It’s more likely that he served in the Chinese Imperial Navy, not the U.S. Navy. In Hong Kong, it’s said, Pease met another American expat, a soon-to-be-legendary crook named “Bully” Hayes. The two were reportedly given Chinese naval gunboats to captain to protect the coast from pirates, which they actually used in a criminal protection racket targeting coastal merchants.
By the 1860s, Pease had become a semi-legitimate, if ruthlessly competitive, trader on Pohnpei Island in the Carolines, selling timber, coconut oil, sea cucumber, cotton, and other goods. He even had the financial backing of a Shanghai firm, Glover, Dow & Co. But Pease’s business model soon devolved into robbing rival trading stations, stealing whale and coconut oil, absconding with a French schooner, cheating, murdering, and terrorizing the natives and the colonist traders alike. For many years, his partner in crime continued to be Bully Hayes, the buccaneer who would later inherit some of the wild tales first attributed to Pease. (Hayes and Pease also periodically fought with and double-crossed each other, once landing Pease in a four-month stint in a Shanghai jail for the murder of his cooper.)
Pease cruelly mistreated his own crew — flogging them, marooning them, and defrauding them. Pease “has swindled almost every man in his employment,” charged a rival trader in 1869. After numerous complaints, the U.S. government sent a naval cruiser to investigate, but the savvy scoundrel always managed to stay one step ahead of them.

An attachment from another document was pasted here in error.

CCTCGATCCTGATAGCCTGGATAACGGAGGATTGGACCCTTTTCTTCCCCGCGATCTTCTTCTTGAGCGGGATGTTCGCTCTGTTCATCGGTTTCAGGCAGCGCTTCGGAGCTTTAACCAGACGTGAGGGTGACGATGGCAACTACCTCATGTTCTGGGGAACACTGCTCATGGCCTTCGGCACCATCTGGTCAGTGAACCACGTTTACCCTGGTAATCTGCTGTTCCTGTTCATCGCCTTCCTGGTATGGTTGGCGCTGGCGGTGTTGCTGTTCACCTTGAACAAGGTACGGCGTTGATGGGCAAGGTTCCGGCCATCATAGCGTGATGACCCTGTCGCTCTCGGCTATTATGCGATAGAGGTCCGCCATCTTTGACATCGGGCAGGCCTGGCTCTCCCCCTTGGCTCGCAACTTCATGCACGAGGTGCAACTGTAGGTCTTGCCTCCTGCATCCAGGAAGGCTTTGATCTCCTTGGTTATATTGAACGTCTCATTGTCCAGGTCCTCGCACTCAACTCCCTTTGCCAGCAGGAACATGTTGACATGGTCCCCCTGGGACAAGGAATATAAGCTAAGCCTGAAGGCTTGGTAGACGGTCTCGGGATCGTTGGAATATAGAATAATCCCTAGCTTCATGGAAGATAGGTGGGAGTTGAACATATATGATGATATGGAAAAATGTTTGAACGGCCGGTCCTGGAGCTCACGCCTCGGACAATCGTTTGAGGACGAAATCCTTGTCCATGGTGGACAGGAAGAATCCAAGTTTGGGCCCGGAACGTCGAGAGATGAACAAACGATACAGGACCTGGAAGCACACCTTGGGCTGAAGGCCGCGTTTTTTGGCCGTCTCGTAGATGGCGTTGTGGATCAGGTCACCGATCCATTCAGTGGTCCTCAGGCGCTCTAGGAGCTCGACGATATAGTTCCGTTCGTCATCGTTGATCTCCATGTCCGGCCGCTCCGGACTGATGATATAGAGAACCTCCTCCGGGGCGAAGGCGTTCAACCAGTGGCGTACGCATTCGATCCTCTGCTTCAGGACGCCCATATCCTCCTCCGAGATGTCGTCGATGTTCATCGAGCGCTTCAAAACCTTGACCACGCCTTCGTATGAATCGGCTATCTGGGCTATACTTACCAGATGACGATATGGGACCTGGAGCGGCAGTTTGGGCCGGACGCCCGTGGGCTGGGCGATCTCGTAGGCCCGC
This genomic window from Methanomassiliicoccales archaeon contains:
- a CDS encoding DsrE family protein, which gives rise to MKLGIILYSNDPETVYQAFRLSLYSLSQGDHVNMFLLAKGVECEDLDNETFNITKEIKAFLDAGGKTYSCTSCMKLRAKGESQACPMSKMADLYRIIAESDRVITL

Pease’s physical appearance doesn’t exactly match the modern image of a pirate. He was described as “a slightly built and wiry man, not at all prepossessing in appearance.” Short, red-faced, bald, with a black spade beard, James Michener described him as “Satanic-looking,” while another author noted that “his appearance suggested a successful grocer rather than a pirate.” He was known for his gentle, “mellifluous” voice. One historian described him as a “slender dandy … fond of perfumes”; and another called him “a physical coward, trembling and going pale one time when an employee leveled a pistol at him.”